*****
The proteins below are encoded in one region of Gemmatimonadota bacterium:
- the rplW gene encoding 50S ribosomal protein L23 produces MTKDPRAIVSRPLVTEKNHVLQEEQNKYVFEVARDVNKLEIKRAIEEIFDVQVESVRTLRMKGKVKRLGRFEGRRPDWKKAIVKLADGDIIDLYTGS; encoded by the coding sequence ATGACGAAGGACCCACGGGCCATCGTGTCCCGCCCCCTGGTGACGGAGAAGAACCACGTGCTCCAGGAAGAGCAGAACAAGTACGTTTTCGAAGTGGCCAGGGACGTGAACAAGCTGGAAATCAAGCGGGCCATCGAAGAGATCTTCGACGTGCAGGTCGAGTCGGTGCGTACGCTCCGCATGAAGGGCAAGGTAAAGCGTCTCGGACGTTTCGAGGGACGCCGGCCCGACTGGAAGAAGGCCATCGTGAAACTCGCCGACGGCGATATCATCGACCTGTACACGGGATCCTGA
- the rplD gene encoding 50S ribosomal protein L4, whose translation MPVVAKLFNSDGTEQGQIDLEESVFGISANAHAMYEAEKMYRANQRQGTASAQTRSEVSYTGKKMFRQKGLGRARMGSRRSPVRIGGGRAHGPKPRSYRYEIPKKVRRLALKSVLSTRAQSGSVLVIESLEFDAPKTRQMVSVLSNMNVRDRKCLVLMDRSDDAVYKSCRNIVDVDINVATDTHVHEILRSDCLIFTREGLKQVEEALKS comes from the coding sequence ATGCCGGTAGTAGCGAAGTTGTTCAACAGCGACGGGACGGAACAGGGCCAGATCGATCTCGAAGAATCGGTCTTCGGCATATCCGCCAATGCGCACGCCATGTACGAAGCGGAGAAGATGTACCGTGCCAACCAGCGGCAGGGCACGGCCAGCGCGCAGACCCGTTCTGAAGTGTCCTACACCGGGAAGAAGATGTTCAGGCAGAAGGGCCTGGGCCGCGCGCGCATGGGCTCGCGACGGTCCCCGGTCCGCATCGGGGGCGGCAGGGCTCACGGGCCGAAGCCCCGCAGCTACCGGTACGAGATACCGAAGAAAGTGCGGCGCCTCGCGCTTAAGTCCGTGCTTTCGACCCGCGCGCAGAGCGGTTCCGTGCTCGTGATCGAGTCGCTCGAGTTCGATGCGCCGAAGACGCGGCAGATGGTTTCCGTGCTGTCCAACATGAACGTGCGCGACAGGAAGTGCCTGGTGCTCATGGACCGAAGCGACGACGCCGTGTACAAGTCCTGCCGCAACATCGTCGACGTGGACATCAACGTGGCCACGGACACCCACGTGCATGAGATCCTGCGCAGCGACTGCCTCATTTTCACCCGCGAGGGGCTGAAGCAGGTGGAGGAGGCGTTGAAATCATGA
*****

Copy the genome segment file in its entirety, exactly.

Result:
The proteins below are encoded in one region of Gemmatimonadota bacterium:
- the rplW gene encoding 50S ribosomal protein L23 produces MTKDPRAIVSRPLVTEKNHVLQEEQNKYVFEVARDVNKLEIKRAIEEIFDVQVESVRTLRMKGKVKRLGRFEGRRPDWKKAIVKLADGDIIDLYTGS; encoded by the coding sequence ATGACGAAGGACCCACGGGCCATCGTGTCCCGCCCCCTGGTGACGGAGAAGAACCACGTGCTCCAGGAAGAGCAGAACAAGTACGTTTTCGAAGTGGCCAGGGACGTGAACAAGCTGGAAATCAAGCGGGCCATCGAAGAGATCTTCGACGTGCAGGTCGAGTCGGTGCGTACGCTCCGCATGAAGGGCAAGGTAAAGCGTCTCGGACGTTTCGAGGGACGCCGGCCCGACTGGAAGAAGGCCATCGTGAAACTCGCCGACGGCGATATCATCGACCTGTACACGGGATCCTGA
- the rplD gene encoding 50S ribosomal protein L4, whose translation MPVVAKLFNSDGTEQGQIDLEESVFGISANAHAMYEAEKMYRANQRQGTASAQTRSEVSYTGKKMFRQKGLGRARMGSRRSPVRIGGGRAHGPKPRSYRYEIPKKVRRLALKSVLSTRAQSGSVLVIESLEFDAPKTRQMVSVLSNMNVRDRKCLVLMDRSDDAVYKSCRNIVDVDINVATDTHVHEILRSDCLIFTREGLKQVEEALKS comes from the coding sequence ATGCCGGTAGTAGCGAAGTTGTTCAACAGCGACGGGACGGAACAGGGCCAGATCGATCTCGAAGAATCGGTCTTCGGCATATCCGCCAATGCGCACGCCATGTACGAAGCGGAGAAGATGTACCGTGCCAACCAGCGGCAGGGCACGGCCAGCGCGCAGACCCGTTCTGAAGTGTCCTACACCGGGAAGAAGATGTTCAGGCAGAAGGGCCTGGGCCGCGCGCGCATGGGCTCGCGACGGTCCCCGGTCCGCATCGGGGGCGGCAGGGCTCACGGGCCGAAGCCCCGCAGCTACCGGTACGAGATACCGAAGAAAGTGCGGCGCCTCGCGCTTAAGTCCGTGCTTTCGACCCGCGCGCAGAGCGGTTCCGTGCTCGTGATCGAGTCGCTCGAGTTCGATGCGCCGAAGACGCGGCAGATGGTTTCCGTGCTGTCCAACATGAACGTGCGCGACAGGAAGTGCCTGGTGCTCATGGACCGAAGCGACGACGCCGTGTACAAGTCCTGCCGCAACATCGTCGACGTGGACATCAACGTGGCCACGGACACCCACGTGCATGAGATCCTGCGCAGCGACTGCCTCATTTTCACCCGCGAGGGGCTGAAGCAGGTGGAGGAGGCGTTGAAATCATGA